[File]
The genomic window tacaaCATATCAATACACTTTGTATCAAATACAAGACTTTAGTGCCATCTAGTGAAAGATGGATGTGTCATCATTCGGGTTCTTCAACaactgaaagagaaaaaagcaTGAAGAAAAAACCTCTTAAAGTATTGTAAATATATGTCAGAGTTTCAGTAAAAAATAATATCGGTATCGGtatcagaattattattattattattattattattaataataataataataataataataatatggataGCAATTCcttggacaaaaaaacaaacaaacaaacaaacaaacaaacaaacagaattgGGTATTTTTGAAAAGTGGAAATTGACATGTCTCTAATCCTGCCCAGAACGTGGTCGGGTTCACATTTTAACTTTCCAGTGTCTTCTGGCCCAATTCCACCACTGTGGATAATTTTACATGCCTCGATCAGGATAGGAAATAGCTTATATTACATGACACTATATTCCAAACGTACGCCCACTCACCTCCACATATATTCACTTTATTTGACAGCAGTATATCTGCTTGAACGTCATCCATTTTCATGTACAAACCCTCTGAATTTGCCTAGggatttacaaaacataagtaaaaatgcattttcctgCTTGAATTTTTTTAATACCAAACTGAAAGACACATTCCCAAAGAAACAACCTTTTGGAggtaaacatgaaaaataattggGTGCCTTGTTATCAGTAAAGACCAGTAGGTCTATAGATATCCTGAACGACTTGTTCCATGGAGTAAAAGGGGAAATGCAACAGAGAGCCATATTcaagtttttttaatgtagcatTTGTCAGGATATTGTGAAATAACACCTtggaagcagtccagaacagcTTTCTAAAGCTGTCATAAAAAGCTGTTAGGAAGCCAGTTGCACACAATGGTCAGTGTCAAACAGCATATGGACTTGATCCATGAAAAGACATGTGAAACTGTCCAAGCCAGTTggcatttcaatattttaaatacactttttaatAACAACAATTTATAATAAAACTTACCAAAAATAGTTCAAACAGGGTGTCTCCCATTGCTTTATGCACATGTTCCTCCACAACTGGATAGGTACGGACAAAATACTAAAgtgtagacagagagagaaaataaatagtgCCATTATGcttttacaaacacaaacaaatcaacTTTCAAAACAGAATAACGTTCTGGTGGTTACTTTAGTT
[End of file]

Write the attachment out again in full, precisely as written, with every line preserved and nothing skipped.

The genomic window tacaaCATATCAATACACTTTGTATCAAATACAAGACTTTAGTGCCATCTAGTGAAAGATGGATGTGTCATCATTCGGGTTCTTCAACaactgaaagagaaaaaagcaTGAAGAAAAAACCTCTTAAAGTATTGTAAATATATGTCAGAGTTTCAGTAAAAAATAATATCGGTATCGGtatcagaattattattattattattattattattaataataataataataataataataatatggataGCAATTCcttggacaaaaaaacaaacaaacaaacaaacaaacaaacaaacagaattgGGTATTTTTGAAAAGTGGAAATTGACATGTCTCTAATCCTGCCCAGAACGTGGTCGGGTTCACATTTTAACTTTCCAGTGTCTTCTGGCCCAATTCCACCACTGTGGATAATTTTACATGCCTCGATCAGGATAGGAAATAGCTTATATTACATGACACTATATTCCAAACGTACGCCCACTCACCTCCACATATATTCACTTTATTTGACAGCAGTATATCTGCTTGAACGTCATCCATTTTCATGTACAAACCCTCTGAATTTGCCTAGggatttacaaaacataagtaaaaatgcattttcctgCTTGAATTTTTTTAATACCAAACTGAAAGACACATTCCCAAAGAAACAACCTTTTGGAggtaaacatgaaaaataattggGTGCCTTGTTATCAGTAAAGACCAGTAGGTCTATAGATATCCTGAACGACTTGTTCCATGGAGTAAAAGGGGAAATGCAACAGAGAGCCATATTcaagtttttttaatgtagcatTTGTCAGGATATTGTGAAATAACACCTtggaagcagtccagaacagcTTTCTAAAGCTGTCATAAAAAGCTGTTAGGAAGCCAGTTGCACACAATGGTCAGTGTCAAACAGCATATGGACTTGATCCATGAAAAGACATGTGAAACTGTCCAAGCCAGTTggcatttcaatattttaaatacactttttaatAACAACAATTTATAATAAAACTTACCAAAAATAGTTCAAACAGGGTGTCTCCCATTGCTTTATGCACATGTTCCTCCACAACTGGATAGGTACGGACAAAATACTAAAgtgtagacagagagagaaaataaatagtgCCATTATGcttttacaaacacaaacaaatcaacTTTCAAAACAGAATAACGTTCTGGTGGTTACTTTAGTT